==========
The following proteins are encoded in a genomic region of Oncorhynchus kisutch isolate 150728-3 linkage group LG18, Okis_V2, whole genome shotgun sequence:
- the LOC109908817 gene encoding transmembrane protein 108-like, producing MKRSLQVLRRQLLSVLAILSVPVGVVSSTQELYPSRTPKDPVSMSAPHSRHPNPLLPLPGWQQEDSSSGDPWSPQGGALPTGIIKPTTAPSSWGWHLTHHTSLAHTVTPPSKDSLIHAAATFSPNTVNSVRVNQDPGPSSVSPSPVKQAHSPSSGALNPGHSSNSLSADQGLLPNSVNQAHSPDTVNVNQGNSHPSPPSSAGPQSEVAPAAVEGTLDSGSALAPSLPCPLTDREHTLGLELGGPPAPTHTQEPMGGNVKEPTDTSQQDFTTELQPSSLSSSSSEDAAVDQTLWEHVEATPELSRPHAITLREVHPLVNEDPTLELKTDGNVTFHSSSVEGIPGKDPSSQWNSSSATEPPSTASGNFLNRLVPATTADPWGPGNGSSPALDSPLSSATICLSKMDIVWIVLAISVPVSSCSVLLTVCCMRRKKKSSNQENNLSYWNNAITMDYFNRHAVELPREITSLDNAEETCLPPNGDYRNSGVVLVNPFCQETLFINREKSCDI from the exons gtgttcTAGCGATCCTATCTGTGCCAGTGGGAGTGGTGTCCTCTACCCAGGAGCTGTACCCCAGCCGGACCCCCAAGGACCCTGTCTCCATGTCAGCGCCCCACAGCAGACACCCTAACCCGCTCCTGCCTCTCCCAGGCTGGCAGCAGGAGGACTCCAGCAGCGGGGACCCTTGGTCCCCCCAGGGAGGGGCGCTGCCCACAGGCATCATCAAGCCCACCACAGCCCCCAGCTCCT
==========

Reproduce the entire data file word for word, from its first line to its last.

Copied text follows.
The following proteins are encoded in a genomic region of Oncorhynchus kisutch isolate 150728-3 linkage group LG18, Okis_V2, whole genome shotgun sequence:
- the LOC109908817 gene encoding transmembrane protein 108-like, producing MKRSLQVLRRQLLSVLAILSVPVGVVSSTQELYPSRTPKDPVSMSAPHSRHPNPLLPLPGWQQEDSSSGDPWSPQGGALPTGIIKPTTAPSSWGWHLTHHTSLAHTVTPPSKDSLIHAAATFSPNTVNSVRVNQDPGPSSVSPSPVKQAHSPSSGALNPGHSSNSLSADQGLLPNSVNQAHSPDTVNVNQGNSHPSPPSSAGPQSEVAPAAVEGTLDSGSALAPSLPCPLTDREHTLGLELGGPPAPTHTQEPMGGNVKEPTDTSQQDFTTELQPSSLSSSSSEDAAVDQTLWEHVEATPELSRPHAITLREVHPLVNEDPTLELKTDGNVTFHSSSVEGIPGKDPSSQWNSSSATEPPSTASGNFLNRLVPATTADPWGPGNGSSPALDSPLSSATICLSKMDIVWIVLAISVPVSSCSVLLTVCCMRRKKKSSNQENNLSYWNNAITMDYFNRHAVELPREITSLDNAEETCLPPNGDYRNSGVVLVNPFCQETLFINREKSCDI from the exons gtgttcTAGCGATCCTATCTGTGCCAGTGGGAGTGGTGTCCTCTACCCAGGAGCTGTACCCCAGCCGGACCCCCAAGGACCCTGTCTCCATGTCAGCGCCCCACAGCAGACACCCTAACCCGCTCCTGCCTCTCCCAGGCTGGCAGCAGGAGGACTCCAGCAGCGGGGACCCTTGGTCCCCCCAGGGAGGGGCGCTGCCCACAGGCATCATCAAGCCCACCACAGCCCCCAGCTCCT